|Day Low/High||149.55 / 151.58|
|52 Wk Low/High||105.94 / 154.36|
I see there is some debate about IBM in the Diary comments below, and here are my two cents... My biggest gripe with IBM is its inability to harness all of its R&D spending and convert it into revenue. I'm not sure if the management thinks they are...
It's a stock picker's market as action in individual stocks is better than on the indexes.
I don't expect to see the bears and shorts press too hard right now but there isn't going to be much upside momentum.
There are still stock-picking opportunities, but tighten stops and don't let losses build.
Now that the numbers are actually hitting, it's difficult to place faith in possible lower interest rates to offset for poor growth.
The market remains muted on the news, with bad headlines leading to dip-buying and good news failing to produce protracted momentum.
Preventing the U.S. dollar from appreciating too aggressively while repairing credit conditions are 'job freaking one'.
Don't be rigid in your thesis, keep an eye on market action and respond as appropriate.
It is still a surprisingly sedate market, despite indexes sitting close to all-time highs, earnings season, possible interest-rate cuts and endless speculation about China trade.
Traders and investors were disappointed recently when the IT company did not raise guidance and that weakness does not look like it has run its course.
IBM is likely to take one of two paths.
The deal makes sense for growth - and for Allergan shareholders - but now the price and uncertainty make this stock hard to swallow.
Do we finally have too many new stocks, and are we running out of ammunition to buy them without wholesale liquidation of other stocks?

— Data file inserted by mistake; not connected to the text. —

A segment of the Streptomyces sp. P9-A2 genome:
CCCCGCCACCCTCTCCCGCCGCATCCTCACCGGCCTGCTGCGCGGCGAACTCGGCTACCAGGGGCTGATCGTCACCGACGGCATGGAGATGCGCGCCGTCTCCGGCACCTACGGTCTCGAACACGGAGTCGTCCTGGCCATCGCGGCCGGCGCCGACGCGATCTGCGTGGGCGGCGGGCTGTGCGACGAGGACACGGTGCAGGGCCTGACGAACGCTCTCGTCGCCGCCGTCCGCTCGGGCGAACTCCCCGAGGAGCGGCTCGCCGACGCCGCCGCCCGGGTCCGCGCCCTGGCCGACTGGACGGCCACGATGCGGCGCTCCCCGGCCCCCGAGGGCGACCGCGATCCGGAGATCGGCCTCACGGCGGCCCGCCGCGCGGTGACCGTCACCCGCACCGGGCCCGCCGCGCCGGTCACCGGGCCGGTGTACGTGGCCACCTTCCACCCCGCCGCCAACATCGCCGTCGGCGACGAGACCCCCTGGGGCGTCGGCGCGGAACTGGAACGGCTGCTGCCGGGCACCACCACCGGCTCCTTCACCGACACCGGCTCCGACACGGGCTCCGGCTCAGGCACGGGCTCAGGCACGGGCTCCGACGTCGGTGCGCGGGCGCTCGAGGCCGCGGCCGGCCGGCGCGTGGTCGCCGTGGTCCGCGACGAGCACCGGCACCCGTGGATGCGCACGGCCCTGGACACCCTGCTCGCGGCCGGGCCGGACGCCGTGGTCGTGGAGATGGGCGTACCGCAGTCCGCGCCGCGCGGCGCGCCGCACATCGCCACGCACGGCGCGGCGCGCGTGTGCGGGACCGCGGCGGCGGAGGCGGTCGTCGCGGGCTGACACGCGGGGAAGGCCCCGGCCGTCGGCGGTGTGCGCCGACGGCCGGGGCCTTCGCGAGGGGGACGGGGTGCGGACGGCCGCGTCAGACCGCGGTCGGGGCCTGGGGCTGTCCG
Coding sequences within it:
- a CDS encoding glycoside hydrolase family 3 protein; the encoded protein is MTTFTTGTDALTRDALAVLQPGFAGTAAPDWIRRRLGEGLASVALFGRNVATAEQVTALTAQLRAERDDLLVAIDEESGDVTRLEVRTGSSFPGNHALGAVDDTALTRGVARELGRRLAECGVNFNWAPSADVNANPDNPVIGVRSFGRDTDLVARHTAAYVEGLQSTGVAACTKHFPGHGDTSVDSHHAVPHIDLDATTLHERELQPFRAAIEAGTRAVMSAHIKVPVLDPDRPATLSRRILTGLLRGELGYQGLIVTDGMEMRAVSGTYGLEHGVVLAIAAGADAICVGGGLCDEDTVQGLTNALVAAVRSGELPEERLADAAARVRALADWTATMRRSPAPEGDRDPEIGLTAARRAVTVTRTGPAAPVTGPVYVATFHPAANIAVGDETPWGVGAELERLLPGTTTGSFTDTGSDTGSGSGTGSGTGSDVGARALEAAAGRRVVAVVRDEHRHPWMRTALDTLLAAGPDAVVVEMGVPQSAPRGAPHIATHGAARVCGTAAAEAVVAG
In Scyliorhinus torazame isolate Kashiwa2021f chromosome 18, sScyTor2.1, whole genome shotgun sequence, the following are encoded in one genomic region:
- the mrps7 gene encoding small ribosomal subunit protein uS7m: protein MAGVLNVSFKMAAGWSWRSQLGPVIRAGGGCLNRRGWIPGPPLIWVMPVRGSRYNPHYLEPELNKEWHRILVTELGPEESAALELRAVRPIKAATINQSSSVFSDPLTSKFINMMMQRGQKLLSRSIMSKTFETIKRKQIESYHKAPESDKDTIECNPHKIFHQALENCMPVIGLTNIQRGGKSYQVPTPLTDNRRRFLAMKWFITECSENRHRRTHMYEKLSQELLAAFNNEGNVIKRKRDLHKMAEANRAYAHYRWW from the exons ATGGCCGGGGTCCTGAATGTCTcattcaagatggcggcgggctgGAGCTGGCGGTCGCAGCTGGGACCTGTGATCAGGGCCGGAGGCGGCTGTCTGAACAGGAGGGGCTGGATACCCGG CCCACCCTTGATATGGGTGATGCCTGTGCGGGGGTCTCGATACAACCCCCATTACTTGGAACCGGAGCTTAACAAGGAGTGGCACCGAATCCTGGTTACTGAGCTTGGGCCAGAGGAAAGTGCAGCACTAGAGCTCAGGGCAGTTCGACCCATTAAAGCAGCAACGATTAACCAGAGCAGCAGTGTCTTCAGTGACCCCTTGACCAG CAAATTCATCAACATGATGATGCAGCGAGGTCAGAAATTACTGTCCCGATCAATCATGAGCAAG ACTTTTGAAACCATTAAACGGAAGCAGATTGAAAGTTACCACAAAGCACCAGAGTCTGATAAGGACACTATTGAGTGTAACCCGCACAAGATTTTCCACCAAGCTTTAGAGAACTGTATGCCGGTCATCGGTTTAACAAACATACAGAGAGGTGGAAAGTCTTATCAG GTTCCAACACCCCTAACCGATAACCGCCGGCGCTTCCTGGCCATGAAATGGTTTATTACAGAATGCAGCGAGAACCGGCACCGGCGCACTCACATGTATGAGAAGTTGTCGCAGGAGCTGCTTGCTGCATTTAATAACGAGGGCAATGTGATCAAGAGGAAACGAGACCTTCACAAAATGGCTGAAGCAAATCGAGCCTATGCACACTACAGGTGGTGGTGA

Oracle tells investors it can regain the crown it once held among enterprises and end-users, but some aren't so sure.
On a historic day when we set new records, let's look at the Dow Jones Industrial Average's Top 10 winners to see how lofty -- or nosebleed -- we really are.
Thanks to strong secular growth trends and perhaps also share gains against major rivals, Adobe and Salesforce are both reporting very strong growth for their marketing software segments.
Like IBM, Larry Ellison's company has begun leaning heavily on layoffs and stock buybacks to boost its EPS in the face of little-to-no revenue growth. It has also relied heavily on M&A over the years to boost sales growth.
Both Washington and Beijing have no shortage of options for inflicting major economic damage on the other party. That provides some reasons to think a near-term truce will eventually be reached, even if there are long-term consequences to this fight.
The blockchain effort could be a necessary step towards the future of global shipping and driving down costs.
I have no idea whether IBM is in the process of a fundamental turnaround, but this point-and-figure price target has my attention.
The security tech firm just reported a major billings decline, issued weak guidance and announced its CEO has resigned. Wall Street has its reasons for giving the company a relatively low valuation.
* I have an outlier and negative view of Apple At the Robin Hood Conference in 2014, I vividly remember the second greatest investor in our generation, Stan Druckenmiller, recommending going long Amazon at $330/share and short IBM at $184/share. Aft...
Warren Buffett is rightly regarded as a genius investor, but traders shouldn't try to time his picks.
From lollipops to locomotives, Warren Buffett's has a full buffet of topics to address Saturday.
Azure and Office 365 were far from the only Microsoft businesses to show good top-line momentum last quarter.
Azure will determine the path that MSFT's stock price will take moving forward.